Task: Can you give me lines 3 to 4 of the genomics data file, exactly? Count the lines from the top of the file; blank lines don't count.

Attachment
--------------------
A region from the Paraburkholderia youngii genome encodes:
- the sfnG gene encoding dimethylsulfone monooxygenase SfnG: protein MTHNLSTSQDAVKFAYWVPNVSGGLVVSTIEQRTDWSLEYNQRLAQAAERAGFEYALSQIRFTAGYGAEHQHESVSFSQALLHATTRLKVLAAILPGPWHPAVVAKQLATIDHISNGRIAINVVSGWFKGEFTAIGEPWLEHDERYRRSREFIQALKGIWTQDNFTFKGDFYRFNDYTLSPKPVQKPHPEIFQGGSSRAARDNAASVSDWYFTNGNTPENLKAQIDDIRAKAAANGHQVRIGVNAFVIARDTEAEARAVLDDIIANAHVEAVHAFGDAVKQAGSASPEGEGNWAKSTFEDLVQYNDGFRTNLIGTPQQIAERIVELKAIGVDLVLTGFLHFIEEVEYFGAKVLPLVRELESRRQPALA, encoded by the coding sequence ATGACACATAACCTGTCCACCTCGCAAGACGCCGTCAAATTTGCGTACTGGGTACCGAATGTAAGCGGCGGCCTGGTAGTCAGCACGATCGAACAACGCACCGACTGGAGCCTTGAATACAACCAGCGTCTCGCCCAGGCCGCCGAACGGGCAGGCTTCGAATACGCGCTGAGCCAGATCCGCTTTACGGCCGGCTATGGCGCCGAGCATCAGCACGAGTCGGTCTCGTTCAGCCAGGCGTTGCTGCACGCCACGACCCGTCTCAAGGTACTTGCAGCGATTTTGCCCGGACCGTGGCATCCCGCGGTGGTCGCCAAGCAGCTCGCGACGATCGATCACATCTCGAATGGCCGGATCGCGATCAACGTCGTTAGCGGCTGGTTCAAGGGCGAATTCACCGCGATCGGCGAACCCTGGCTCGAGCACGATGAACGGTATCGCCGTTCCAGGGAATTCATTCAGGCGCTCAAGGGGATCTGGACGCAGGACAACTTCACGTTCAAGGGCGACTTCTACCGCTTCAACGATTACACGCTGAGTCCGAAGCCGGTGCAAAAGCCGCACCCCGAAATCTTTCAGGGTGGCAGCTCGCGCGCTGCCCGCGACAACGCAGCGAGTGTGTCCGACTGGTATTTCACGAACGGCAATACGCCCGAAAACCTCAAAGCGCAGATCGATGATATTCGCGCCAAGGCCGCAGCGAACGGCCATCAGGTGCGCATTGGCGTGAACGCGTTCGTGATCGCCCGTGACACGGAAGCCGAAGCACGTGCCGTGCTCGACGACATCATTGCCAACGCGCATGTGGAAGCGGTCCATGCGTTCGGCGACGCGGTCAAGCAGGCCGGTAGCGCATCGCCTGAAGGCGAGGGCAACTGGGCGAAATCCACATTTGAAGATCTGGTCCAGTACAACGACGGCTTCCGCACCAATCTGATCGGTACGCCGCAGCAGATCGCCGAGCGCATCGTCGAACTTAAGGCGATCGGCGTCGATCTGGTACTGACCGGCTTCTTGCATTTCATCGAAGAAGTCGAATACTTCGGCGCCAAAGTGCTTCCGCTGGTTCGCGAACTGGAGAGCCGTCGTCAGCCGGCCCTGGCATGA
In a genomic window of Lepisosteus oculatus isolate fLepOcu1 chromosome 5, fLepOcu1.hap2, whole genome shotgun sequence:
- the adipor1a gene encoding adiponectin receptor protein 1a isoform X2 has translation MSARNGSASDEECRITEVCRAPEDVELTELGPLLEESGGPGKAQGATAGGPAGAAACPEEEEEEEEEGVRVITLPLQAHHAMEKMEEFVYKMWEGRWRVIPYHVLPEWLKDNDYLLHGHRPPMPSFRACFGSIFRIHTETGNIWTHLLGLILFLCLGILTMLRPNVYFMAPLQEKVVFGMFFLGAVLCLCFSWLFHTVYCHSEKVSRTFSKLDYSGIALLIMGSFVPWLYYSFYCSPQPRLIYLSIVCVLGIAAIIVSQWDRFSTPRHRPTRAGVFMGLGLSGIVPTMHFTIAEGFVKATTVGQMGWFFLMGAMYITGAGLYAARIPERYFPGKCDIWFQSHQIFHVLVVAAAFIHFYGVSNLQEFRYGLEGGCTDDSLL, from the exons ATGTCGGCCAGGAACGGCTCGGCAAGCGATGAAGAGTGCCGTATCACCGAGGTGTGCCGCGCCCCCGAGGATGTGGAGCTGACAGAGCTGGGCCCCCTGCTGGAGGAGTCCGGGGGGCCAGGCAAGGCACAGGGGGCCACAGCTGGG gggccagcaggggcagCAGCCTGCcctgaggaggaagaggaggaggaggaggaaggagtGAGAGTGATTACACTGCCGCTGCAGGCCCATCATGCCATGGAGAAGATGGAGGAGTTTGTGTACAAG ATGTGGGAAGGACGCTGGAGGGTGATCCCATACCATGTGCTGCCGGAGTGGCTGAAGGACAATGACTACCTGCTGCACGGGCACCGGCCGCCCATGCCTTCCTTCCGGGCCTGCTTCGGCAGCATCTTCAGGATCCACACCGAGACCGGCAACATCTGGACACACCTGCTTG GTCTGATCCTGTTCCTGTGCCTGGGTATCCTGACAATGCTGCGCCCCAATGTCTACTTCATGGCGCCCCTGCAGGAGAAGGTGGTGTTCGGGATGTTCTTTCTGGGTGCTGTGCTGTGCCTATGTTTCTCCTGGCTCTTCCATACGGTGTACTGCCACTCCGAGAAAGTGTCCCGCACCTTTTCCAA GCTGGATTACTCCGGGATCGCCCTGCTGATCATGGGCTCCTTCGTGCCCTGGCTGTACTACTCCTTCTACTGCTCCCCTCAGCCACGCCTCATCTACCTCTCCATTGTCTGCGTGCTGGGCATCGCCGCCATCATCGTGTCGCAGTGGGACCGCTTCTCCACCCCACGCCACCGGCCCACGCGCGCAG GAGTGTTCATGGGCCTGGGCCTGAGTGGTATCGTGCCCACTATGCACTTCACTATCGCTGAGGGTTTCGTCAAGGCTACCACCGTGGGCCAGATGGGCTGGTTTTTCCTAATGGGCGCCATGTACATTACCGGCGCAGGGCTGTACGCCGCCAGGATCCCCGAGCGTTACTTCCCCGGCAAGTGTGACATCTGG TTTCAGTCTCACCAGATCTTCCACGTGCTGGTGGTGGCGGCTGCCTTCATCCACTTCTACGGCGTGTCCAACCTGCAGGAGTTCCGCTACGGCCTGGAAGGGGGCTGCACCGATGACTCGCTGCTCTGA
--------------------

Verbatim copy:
In a genomic window of Lepisosteus oculatus isolate fLepOcu1 chromosome 5, fLepOcu1.hap2, whole genome shotgun sequence:
- the adipor1a gene encoding adiponectin receptor protein 1a isoform X2 has translation MSARNGSASDEECRITEVCRAPEDVELTELGPLLEESGGPGKAQGATAGGPAGAAACPEEEEEEEEEGVRVITLPLQAHHAMEKMEEFVYKMWEGRWRVIPYHVLPEWLKDNDYLLHGHRPPMPSFRACFGSIFRIHTETGNIWTHLLGLILFLCLGILTMLRPNVYFMAPLQEKVVFGMFFLGAVLCLCFSWLFHTVYCHSEKVSRTFSKLDYSGIALLIMGSFVPWLYYSFYCSPQPRLIYLSIVCVLGIAAIIVSQWDRFSTPRHRPTRAGVFMGLGLSGIVPTMHFTIAEGFVKATTVGQMGWFFLMGAMYITGAGLYAARIPERYFPGKCDIWFQSHQIFHVLVVAAAFIHFYGVSNLQEFRYGLEGGCTDDSLL, from the exons ATGTCGGCCAGGAACGGCTCGGCAAGCGATGAAGAGTGCCGTATCACCGAGGTGTGCCGCGCCCCCGAGGATGTGGAGCTGACAGAGCTGGGCCCCCTGCTGGAGGAGTCCGGGGGGCCAGGCAAGGCACAGGGGGCCACAGCTGGG gggccagcaggggcagCAGCCTGCcctgaggaggaagaggaggaggaggaggaaggagtGAGAGTGATTACACTGCCGCTGCAGGCCCATCATGCCATGGAGAAGATGGAGGAGTTTGTGTACAAG ATGTGGGAAGGACGCTGGAGGGTGATCCCATACCATGTGCTGCCGGAGTGGCTGAAGGACAATGACTACCTGCTGCACGGGCACCGGCCGCCCATGCCTTCCTTCCGGGCCTGCTTCGGCAGCATCTTCAGGATCCACACCGAGACCGGCAACATCTGGACACACCTGCTTG GTCTGATCCTGTTCCTGTGCCTGGGTATCCTGACAATGCTGCGCCCCAATGTCTACTTCATGGCGCCCCTGCAGGAGAAGGTGGTGTTCGGGATGTTCTTTCTGGGTGCTGTGCTGTGCCTATGTTTCTCCTGGCTCTTCCATACGGTGTACTGCCACTCCGAGAAAGTGTCCCGCACCTTTTCCAA GCTGGATTACTCCGGGATCGCCCTGCTGATCATGGGCTCCTTCGTGCCCTGGCTGTACTACTCCTTCTACTGCTCCCCTCAGCCACGCCTCATCTACCTCTCCATTGTCTGCGTGCTGGGCATCGCCGCCATCATCGTGTCGCAGTGGGACCGCTTCTCCACCCCACGCCACCGGCCCACGCGCGCAG GAGTGTTCATGGGCCTGGGCCTGAGTGGTATCGTGCCCACTATGCACTTCACTATCGCTGAGGGTTTCGTCAAGGCTACCACCGTGGGCCAGATGGGCTGGTTTTTCCTAATGGGCGCCATGTACATTACCGGCGCAGGGCTGTACGCCGCCAGGATCCCCGAGCGTTACTTCCCCGGCAAGTGTGACATCTGG TTTCAGTCTCACCAGATCTTCCACGTGCTGGTGGTGGCGGCTGCCTTCATCCACTTCTACGGCGTGTCCAACCTGCAGGAGTTCCGCTACGGCCTGGAAGGGGGCTGCACCGATGACTCGCTGCTCTGA